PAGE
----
What They Need to Really Teach in Medical School About Schizoaffective Disorder
Schizoaffective disorder tends to be a lesser-known form of schizophrenia. The difference between the two illnesses is that schizoaffective disorder combines schizophrenia with either bipolar disorder or major depressive disorder.
As someone in the mental health field, I barely learned anything about schizophrenia during my schooling, and I never heard of schizoaffective disorder until I was diagnosed with it.
In my opinion, schizoaffective disorder needs to be talked about in medical school more than it already is; in many cases, it is either skimmed over or not talked about at all. There is such a stigma following schizophrenia and what it looks like, and individuals in medical school need to learn that there isn‘t just one face to these illnesses.
As someone with schizoaffective disorder, I would want individuals in medical school to learn that I don’t always experience psychosis and that major depression plays a big part in my symptoms. While I do experience hearing voices, seeing dark figures, and seeing and feeling bugs crawling on me, I also experience problems communicating, disorganized thinking, and an inability to correctly perform certain routine daily activities. Psychosis is a big part of my disorder, but so are my mood disorder symptoms and problems with my thinking patterns. I would advise individuals in medical school to learn more about schizoaffective disorder aside from the psychosis to try and break the stigma and stereotypes that follow schizophrenia.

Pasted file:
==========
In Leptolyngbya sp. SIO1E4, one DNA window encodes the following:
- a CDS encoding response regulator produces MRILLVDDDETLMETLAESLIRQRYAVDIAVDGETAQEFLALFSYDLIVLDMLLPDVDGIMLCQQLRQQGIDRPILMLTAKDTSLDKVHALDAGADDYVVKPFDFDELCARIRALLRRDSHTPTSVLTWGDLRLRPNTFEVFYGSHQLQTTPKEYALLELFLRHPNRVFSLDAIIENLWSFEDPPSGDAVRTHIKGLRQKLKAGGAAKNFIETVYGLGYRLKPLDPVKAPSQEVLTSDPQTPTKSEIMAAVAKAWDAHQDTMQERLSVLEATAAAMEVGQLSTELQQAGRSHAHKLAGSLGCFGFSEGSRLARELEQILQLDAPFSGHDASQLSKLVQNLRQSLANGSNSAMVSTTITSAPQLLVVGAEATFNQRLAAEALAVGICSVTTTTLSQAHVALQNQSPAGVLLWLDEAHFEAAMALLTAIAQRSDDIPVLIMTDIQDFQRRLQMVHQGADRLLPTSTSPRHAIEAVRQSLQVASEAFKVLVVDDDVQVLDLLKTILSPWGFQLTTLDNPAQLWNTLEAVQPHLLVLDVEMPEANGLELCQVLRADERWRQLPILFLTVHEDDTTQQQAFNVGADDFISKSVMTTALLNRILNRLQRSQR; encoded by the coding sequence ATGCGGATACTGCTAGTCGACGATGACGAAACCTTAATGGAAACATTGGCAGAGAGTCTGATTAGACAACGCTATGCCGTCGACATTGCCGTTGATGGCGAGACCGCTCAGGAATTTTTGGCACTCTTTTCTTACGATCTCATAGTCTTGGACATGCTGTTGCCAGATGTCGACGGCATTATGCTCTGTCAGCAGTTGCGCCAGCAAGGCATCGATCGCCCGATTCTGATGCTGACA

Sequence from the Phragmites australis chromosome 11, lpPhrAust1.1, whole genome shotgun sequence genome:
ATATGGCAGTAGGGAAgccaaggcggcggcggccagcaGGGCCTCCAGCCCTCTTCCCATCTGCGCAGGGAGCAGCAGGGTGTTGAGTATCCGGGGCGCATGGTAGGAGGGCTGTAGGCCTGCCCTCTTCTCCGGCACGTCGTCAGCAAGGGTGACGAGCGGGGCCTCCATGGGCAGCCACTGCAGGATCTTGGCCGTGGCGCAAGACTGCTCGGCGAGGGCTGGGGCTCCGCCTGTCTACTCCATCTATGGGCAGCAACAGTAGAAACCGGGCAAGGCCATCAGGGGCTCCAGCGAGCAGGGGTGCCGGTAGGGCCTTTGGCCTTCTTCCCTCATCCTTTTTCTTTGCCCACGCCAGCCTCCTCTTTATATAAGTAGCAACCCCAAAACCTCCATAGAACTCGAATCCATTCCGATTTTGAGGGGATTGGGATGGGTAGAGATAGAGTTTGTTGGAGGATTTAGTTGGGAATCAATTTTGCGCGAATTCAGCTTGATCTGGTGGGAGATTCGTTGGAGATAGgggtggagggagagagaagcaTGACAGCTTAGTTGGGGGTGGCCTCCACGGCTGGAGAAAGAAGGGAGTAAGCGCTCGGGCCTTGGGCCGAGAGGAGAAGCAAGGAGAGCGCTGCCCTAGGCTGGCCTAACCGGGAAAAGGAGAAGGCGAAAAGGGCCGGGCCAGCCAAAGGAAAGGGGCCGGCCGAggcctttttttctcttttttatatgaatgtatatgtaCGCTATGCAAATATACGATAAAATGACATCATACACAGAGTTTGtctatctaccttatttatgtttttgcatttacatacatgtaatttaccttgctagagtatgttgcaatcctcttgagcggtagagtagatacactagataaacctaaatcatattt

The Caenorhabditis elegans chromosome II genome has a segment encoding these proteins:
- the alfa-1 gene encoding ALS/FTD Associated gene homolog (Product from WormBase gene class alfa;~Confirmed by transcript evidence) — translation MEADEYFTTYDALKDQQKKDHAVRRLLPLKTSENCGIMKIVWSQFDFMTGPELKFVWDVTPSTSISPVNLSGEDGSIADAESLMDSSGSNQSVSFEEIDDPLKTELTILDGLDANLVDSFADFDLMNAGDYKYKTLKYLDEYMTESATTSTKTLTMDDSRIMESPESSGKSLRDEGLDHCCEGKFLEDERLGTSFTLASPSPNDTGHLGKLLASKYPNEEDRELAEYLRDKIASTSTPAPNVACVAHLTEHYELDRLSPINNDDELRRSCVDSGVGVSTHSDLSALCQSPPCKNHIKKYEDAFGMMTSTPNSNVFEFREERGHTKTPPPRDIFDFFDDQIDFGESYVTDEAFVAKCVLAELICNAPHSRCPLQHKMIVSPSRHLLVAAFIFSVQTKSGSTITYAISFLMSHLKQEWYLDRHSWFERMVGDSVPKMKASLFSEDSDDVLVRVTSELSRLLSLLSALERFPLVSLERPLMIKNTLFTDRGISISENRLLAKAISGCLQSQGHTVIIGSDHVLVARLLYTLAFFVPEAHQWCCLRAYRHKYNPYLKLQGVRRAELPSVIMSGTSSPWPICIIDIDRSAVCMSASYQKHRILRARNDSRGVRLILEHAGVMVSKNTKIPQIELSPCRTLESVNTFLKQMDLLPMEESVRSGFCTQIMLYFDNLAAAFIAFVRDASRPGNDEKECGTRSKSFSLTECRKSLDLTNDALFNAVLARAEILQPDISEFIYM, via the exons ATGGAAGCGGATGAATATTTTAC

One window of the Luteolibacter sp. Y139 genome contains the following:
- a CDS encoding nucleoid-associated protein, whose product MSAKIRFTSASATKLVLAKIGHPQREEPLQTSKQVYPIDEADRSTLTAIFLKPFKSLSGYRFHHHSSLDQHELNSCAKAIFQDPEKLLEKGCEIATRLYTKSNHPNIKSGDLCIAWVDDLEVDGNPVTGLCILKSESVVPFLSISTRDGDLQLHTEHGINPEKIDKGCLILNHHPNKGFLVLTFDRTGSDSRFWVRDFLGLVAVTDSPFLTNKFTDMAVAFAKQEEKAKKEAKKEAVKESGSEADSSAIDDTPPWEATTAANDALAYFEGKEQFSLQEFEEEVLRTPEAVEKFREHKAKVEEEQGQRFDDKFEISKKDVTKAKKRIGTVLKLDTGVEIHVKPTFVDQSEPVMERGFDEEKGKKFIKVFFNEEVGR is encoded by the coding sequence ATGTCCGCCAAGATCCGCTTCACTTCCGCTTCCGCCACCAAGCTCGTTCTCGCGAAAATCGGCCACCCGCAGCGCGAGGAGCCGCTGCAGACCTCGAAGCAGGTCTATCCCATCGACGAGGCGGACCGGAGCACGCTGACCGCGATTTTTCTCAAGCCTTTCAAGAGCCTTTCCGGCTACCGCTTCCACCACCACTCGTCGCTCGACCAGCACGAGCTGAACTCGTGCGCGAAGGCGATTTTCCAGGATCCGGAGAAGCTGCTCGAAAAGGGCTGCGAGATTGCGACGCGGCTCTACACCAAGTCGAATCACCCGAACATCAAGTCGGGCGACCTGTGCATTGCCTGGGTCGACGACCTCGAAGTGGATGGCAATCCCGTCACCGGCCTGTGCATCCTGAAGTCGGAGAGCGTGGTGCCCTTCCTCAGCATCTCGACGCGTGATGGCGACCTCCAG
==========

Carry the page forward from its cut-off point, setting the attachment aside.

It is the stereotype of the “bizarre person who sees things” that is so harmful to those who have schizophrenia or any of its subtypes. Experiencing psychosis can be so scary, but this isn’t always the case either. Sometimes the hallucinations I experience can be comforting, and sometimes I miss the voices when my medication is correctly targeting my symptoms. Psychosis shouldn’t be taught as something that is always scary or “bad” because those of us with schizoaffective disorder don’t always see our symptoms in a negative light. The media has negatively portrayed schizophrenia for so long that it has negatively impacted how students in the medical field learn about the illness, as well as their viewpoint on what someone with schizophrenia “should look like.”
Another important point that should be made in medical school is that many individuals with schizophrenia are “high functioning,” and while the illness can be debilitating, the illness affects each person differently. I often find that because an individual is high-functioning, many doctors won’t agree with a diagnosis of schizophrenia or its subtypes, and this is a great disservice to those who may be struggling.
While education on this disorder needs to improve in the medical field, I think that it also needs to improve in the helping fields. Therapists, social workers, and the like deserve to have more education on these serious illnesses that affect so many people. I was dismayed by the little information I received on various serious mental illnesses during my training, and it took me pursuing my own education on these illnesses to be able to adequately help others. Without my self-education, I don’t think that I would be in a position to properly educate others on the illnesses, while also helping individuals with these serious illnesses.
Overall, schizoaffective disorder needs to be taught more in-depth in medical school and the helping fields, as well as schizophrenia and its other subtypes. Not enough education is given to those pursuing a career in the medical or helping fields, and this can lead to malpractice in various areas. The medical and helping fields need to do better. More education can lead to saving more lives.
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